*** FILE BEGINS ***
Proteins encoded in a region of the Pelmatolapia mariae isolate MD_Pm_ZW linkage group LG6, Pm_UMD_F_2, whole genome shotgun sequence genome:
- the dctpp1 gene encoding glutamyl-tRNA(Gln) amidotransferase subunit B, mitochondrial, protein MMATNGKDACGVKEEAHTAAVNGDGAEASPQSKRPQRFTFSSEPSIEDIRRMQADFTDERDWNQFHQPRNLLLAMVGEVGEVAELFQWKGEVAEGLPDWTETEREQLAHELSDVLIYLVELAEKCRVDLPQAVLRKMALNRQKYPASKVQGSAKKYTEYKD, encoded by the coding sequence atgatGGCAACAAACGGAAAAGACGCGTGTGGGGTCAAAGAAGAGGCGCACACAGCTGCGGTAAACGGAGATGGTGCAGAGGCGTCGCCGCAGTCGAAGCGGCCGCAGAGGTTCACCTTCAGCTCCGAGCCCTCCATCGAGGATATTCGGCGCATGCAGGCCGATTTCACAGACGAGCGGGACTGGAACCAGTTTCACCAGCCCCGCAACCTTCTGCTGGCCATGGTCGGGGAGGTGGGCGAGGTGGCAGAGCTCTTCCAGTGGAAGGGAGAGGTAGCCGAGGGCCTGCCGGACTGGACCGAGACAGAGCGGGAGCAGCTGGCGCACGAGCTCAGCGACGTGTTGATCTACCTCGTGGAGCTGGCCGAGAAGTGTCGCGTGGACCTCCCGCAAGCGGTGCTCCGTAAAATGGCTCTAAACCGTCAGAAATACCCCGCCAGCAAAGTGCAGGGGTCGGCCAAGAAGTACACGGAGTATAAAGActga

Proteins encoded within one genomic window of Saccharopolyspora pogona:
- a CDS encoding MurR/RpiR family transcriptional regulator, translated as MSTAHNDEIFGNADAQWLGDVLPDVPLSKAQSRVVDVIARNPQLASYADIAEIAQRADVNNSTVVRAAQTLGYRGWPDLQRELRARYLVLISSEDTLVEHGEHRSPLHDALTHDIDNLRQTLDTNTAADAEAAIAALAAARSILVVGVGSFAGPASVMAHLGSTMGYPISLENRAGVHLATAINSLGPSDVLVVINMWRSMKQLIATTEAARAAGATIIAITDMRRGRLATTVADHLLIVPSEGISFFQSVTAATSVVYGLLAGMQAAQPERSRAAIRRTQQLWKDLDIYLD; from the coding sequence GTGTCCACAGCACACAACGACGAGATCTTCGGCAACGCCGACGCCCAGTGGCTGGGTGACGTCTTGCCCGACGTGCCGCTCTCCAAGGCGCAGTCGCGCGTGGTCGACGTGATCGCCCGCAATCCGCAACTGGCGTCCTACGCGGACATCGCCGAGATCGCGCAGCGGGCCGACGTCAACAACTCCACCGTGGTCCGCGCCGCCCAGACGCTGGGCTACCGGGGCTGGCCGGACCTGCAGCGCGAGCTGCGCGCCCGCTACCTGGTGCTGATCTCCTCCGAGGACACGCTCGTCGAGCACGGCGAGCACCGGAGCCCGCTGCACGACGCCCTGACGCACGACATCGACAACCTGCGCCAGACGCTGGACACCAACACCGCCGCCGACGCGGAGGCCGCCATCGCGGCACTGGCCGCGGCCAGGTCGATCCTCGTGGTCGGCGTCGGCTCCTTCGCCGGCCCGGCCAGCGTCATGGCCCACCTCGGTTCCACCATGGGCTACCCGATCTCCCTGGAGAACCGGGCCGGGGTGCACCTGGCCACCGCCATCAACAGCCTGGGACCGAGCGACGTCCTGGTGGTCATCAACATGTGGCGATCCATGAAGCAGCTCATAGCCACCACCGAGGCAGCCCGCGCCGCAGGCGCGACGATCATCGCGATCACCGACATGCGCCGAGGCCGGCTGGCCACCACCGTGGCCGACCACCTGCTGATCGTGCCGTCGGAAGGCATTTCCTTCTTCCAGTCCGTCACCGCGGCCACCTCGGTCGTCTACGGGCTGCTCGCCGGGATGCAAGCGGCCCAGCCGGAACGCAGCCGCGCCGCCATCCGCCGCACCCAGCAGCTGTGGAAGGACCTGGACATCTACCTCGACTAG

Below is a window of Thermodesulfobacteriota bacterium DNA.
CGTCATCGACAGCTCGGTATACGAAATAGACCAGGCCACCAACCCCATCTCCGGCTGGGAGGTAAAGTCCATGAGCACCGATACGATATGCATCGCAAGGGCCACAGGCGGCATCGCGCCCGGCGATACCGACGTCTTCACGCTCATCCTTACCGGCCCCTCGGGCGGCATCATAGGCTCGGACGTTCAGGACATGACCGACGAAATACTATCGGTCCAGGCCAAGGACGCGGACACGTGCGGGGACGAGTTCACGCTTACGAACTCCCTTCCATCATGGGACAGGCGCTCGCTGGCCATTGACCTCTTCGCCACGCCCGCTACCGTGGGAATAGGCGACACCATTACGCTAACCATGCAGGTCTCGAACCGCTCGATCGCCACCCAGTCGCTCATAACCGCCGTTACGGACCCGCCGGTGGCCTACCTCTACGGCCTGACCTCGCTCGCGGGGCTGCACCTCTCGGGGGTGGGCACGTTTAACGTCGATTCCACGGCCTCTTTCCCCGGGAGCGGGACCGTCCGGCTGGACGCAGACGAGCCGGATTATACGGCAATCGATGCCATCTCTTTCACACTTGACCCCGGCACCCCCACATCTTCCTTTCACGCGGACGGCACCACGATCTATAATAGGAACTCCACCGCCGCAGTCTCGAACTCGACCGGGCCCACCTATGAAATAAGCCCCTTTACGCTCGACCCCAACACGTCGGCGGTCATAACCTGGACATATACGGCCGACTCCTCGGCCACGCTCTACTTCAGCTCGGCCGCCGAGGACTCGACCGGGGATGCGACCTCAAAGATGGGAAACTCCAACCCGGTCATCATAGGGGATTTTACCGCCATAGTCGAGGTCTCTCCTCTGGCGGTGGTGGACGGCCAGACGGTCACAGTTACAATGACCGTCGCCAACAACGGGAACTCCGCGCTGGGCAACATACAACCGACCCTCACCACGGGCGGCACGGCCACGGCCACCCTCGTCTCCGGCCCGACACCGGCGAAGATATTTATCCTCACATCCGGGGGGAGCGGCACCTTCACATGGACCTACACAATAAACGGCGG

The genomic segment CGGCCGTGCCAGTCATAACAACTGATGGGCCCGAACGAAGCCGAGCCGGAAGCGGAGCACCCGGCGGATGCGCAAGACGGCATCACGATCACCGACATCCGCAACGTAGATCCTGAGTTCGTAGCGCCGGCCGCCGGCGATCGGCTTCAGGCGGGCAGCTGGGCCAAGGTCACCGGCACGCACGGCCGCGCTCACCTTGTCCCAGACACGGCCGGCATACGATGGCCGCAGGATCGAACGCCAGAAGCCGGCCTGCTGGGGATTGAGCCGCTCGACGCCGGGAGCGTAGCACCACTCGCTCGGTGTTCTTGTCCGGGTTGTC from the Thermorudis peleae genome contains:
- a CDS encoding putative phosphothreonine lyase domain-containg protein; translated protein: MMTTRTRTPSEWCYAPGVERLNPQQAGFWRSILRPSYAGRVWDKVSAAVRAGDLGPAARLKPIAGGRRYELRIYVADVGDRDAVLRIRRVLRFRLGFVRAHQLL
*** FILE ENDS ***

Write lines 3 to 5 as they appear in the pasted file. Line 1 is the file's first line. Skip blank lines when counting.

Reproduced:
Proteins encoded within one genomic window of Saccharopolyspora pogona:
- a CDS encoding MurR/RpiR family transcriptional regulator, translated as MSTAHNDEIFGNADAQWLGDVLPDVPLSKAQSRVVDVIARNPQLASYADIAEIAQRADVNNSTVVRAAQTLGYRGWPDLQRELRARYLVLISSEDTLVEHGEHRSPLHDALTHDIDNLRQTLDTNTAADAEAAIAALAAARSILVVGVGSFAGPASVMAHLGSTMGYPISLENRAGVHLATAINSLGPSDVLVVINMWRSMKQLIATTEAARAAGATIIAITDMRRGRLATTVADHLLIVPSEGISFFQSVTAATSVVYGLLAGMQAAQPERSRAAIRRTQQLWKDLDIYLD; from the coding sequence GTGTCCACAGCACACAACGACGAGATCTTCGGCAACGCCGACGCCCAGTGGCTGGGTGACGTCTTGCCCGACGTGCCGCTCTCCAAGGCGCAGTCGCGCGTGGTCGACGTGATCGCCCGCAATCCGCAACTGGCGTCCTACGCGGACATCGCCGAGATCGCGCAGCGGGCCGACGTCAACAACTCCACCGTGGTCCGCGCCGCCCAGACGCTGGGCTACCGGGGCTGGCCGGACCTGCAGCGCGAGCTGCGCGCCCGCTACCTGGTGCTGATCTCCTCCGAGGACACGCTCGTCGAGCACGGCGAGCACCGGAGCCCGCTGCACGACGCCCTGACGCACGACATCGACAACCTGCGCCAGACGCTGGACACCAACACCGCCGCCGACGCGGAGGCCGCCATCGCGGCACTGGCCGCGGCCAGGTCGATCCTCGTGGTCGGCGTCGGCTCCTTCGCCGGCCCGGCCAGCGTCATGGCCCACCTCGGTTCCACCATGGGCTACCCGATCTCCCTGGAGAACCGGGCCGGGGTGCACCTGGCCACCGCCATCAACAGCCTGGGACCGAGCGACGTCCTGGTGGTCATCAACATGTGGCGATCCATGAAGCAGCTCATAGCCACCACCGAGGCAGCCCGCGCCGCAGGCGCGACGATCATCGCGATCACCGACATGCGCCGAGGCCGGCTGGCCACCACCGTGGCCGACCACCTGCTGATCGTGCCGTCGGAAGGCATTTCCTTCTTCCAGTCCGTCACCGCGGCCACCTCGGTCGTCTACGGGCTGCTCGCCGGGATGCAAGCGGCCCAGCCGGAACGCAGCCGCGCCGCCATCCGCCGCACCCAGCAGCTGTGGAAGGACCTGGACATCTACCTCGACTAG

Below is a window of Thermodesulfobacteriota bacterium DNA.